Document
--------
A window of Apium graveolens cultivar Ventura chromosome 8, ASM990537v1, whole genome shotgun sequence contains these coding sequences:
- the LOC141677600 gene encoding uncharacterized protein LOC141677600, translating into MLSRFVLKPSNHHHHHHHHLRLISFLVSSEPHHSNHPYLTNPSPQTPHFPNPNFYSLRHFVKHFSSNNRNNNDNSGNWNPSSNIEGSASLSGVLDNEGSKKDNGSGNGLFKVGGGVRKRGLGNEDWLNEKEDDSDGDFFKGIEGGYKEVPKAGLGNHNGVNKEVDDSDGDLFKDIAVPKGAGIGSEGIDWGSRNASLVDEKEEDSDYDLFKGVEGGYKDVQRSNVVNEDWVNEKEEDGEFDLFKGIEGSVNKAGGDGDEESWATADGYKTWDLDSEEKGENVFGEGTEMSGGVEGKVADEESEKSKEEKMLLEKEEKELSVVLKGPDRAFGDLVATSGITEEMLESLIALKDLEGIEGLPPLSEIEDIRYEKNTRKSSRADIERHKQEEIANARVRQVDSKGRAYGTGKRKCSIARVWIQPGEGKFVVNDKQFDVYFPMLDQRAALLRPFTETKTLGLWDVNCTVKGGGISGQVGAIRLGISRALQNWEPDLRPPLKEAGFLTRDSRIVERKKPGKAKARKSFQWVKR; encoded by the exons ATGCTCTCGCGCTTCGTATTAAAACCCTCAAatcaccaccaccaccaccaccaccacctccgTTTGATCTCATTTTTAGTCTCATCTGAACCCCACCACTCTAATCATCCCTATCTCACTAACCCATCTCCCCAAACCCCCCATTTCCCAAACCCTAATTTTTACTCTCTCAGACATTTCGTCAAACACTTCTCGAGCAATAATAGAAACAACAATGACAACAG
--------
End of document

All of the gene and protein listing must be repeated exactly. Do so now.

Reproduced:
A window of Apium graveolens cultivar Ventura chromosome 8, ASM990537v1, whole genome shotgun sequence contains these coding sequences:
- the LOC141677600 gene encoding uncharacterized protein LOC141677600, translating into MLSRFVLKPSNHHHHHHHHLRLISFLVSSEPHHSNHPYLTNPSPQTPHFPNPNFYSLRHFVKHFSSNNRNNNDNSGNWNPSSNIEGSASLSGVLDNEGSKKDNGSGNGLFKVGGGVRKRGLGNEDWLNEKEDDSDGDFFKGIEGGYKEVPKAGLGNHNGVNKEVDDSDGDLFKDIAVPKGAGIGSEGIDWGSRNASLVDEKEEDSDYDLFKGVEGGYKDVQRSNVVNEDWVNEKEEDGEFDLFKGIEGSVNKAGGDGDEESWATADGYKTWDLDSEEKGENVFGEGTEMSGGVEGKVADEESEKSKEEKMLLEKEEKELSVVLKGPDRAFGDLVATSGITEEMLESLIALKDLEGIEGLPPLSEIEDIRYEKNTRKSSRADIERHKQEEIANARVRQVDSKGRAYGTGKRKCSIARVWIQPGEGKFVVNDKQFDVYFPMLDQRAALLRPFTETKTLGLWDVNCTVKGGGISGQVGAIRLGISRALQNWEPDLRPPLKEAGFLTRDSRIVERKKPGKAKARKSFQWVKR; encoded by the exons ATGCTCTCGCGCTTCGTATTAAAACCCTCAAatcaccaccaccaccaccaccaccacctccgTTTGATCTCATTTTTAGTCTCATCTGAACCCCACCACTCTAATCATCCCTATCTCACTAACCCATCTCCCCAAACCCCCCATTTCCCAAACCCTAATTTTTACTCTCTCAGACATTTCGTCAAACACTTCTCGAGCAATAATAGAAACAACAATGACAACAG